In Lee Hall, the Da Vinci and Curie Living-Learning Communities—combined as CurVinci—bring together a wide swath of students from across the Virginia Tech campus into a residential hall where burgeoning scientists and engineers can share ideas, collaborate on research projects that demand teamwork, and mentor one another.
It is a high mark of learning beyond the boundaries of the classroom. Students join CurVinci as first-years and then move upward in increasing levels of community-based leadership via peer-to-peer mentoring and other leadership roles.
While the majority of students in Da Vinci (serving undergraduates in biological and life sciences) and Curie (serving quantitative and physical science students) come from the College of Science, members also hail from the College of Agriculture and Life Sciences and the College of Natural Resources and Environment.
CurVinci bridges the gap between academic and student affairs by integrating science academics and interdisciplinary learning into a residential experience. CurVinci’s science students also live alongside engineering students. They are part of Virginia Tech’s broader inVenTs STEM community, an effort shared between the Colleges of Science and Engineering that includes the Hypatia and Galileo Living-Learning Communities for female and male engineering students, respectively.
In the inVenTs design studio in Lee Hall, students use 3-D scanners, 3-D printers, laser cutters, microscopes, and design software. Some projects are for class and others are for personal use, such as a 3-D printed cell phone holder. Equipment training is handled by graduate students.
Creating a culture of experiential learning through a "hands-on, minds-on" approach, CurVinci integrates six high-impact practices: undergraduate research, common intellectual experience, collaborative projects, learning community, community-based service learning, and a first-year experience program.
"Students are the driving force behind our living-learning communities," said Lori Blanc, an assistant professor of practice in the Department of Biological Sciences and director of Da Vinci. "The work that we do in CurVinci is a multigenerational, collaborative effort in the true sense of the word. If we want students to become lifelong learners, we must bring the ‘life’ part of the equation into their educational experience."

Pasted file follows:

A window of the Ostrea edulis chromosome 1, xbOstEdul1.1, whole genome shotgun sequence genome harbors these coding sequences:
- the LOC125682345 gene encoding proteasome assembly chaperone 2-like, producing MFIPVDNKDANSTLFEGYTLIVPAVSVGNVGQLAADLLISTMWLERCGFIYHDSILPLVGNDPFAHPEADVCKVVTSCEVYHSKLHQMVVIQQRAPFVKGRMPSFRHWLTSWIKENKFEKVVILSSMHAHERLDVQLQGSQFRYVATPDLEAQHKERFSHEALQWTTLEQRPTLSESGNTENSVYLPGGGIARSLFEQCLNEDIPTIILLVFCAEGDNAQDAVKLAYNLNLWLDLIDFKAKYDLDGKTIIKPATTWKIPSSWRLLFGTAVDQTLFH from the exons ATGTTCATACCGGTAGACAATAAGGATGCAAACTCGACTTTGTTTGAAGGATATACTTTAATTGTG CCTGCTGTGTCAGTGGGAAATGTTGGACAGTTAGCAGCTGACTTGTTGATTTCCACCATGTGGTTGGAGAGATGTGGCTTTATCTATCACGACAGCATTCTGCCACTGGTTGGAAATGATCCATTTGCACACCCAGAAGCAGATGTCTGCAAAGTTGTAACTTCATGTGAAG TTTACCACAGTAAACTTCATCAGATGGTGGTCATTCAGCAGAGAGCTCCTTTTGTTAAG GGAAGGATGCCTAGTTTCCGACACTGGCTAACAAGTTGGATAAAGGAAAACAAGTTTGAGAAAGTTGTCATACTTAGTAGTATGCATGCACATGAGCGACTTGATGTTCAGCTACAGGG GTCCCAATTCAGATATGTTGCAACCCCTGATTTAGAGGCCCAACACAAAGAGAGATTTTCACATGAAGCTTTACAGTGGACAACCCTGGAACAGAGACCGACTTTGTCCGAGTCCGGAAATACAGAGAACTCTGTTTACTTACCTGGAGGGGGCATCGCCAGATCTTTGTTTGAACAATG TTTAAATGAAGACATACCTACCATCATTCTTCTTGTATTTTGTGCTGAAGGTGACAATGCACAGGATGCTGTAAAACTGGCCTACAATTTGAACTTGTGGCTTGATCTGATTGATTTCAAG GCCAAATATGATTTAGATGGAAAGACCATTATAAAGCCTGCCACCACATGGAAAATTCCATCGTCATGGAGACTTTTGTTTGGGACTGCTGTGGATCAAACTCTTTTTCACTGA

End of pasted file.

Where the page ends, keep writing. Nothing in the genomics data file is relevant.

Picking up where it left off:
Curie is overseen by Nikki Lewis, a post-doctoral fellow of undergraduate pedagogy with the Virginia Tech Office of Undergraduate Academic Affairs. Lewis is a Hokie alumna, with a doctoral degree in genetics, bioinformatics, and computational biology.
Da Vinci was originally founded by students in 1999 as the Biological and Life Sciences Community and later re-named Da Vinci when Curie was established in 2012. In a bid to make the two groups more academically holistic, the combined CurVinci formed in 2013.
"Joining CurVinci is the greatest thing I could have done my first year at Virginia Tech, and I have heard many of my peers in the community say something to a similar effect during the past three years," said Lanie Eppers, a senior in biological sciences who has been in Da Vinci and Curie since her first year as an undergraduate. In spring 2017, she was lead of the student peer mentoring program.
As a mentor her sophomore year, Eppers said she learned more from her first-year mentees than they did as first-year students from her. "I learned about myself as a leader, I learned how to effectively work with and lead a team, and as the lead of the community’s mentoring division, I am still learning valuable skills in project management, problem-solving, organization, and communication that I know I will use for the rest of my professional life," Eppers said.
Francisco Ramos Mora, a senior in physics, is in charge of CurVinci’s academic and professional, social and service, publicity, and outreach committees. He said the diversity of ideas from differing student expertise in materials, integrated sciences, life sciences, and engineering is the greatest benefit of the lab.
"Teams don’t just delegate the work to each other based on their majors. Instead, the work is delegated based on the skills the student wants to learn," Mora said.
It is this type of peer learning that has placed living-learning communities high on the priority list of undergraduate education leaders at Virginia Tech. "Drs. Blanc and Lewis have built a curricular structure that engages first-year students with the challenges of problem-solving, teamwork, and time management," said Jill Sible, assistant vice president for undergraduate education at Virginia Tech.
Others have taken notice, too. The National Resource Center for First- Year Experiences and Students in Transition in February honored Blanc for her leadership on the living-learning community with its 2017-18 Excellence in Teaching First-Year Seminars award.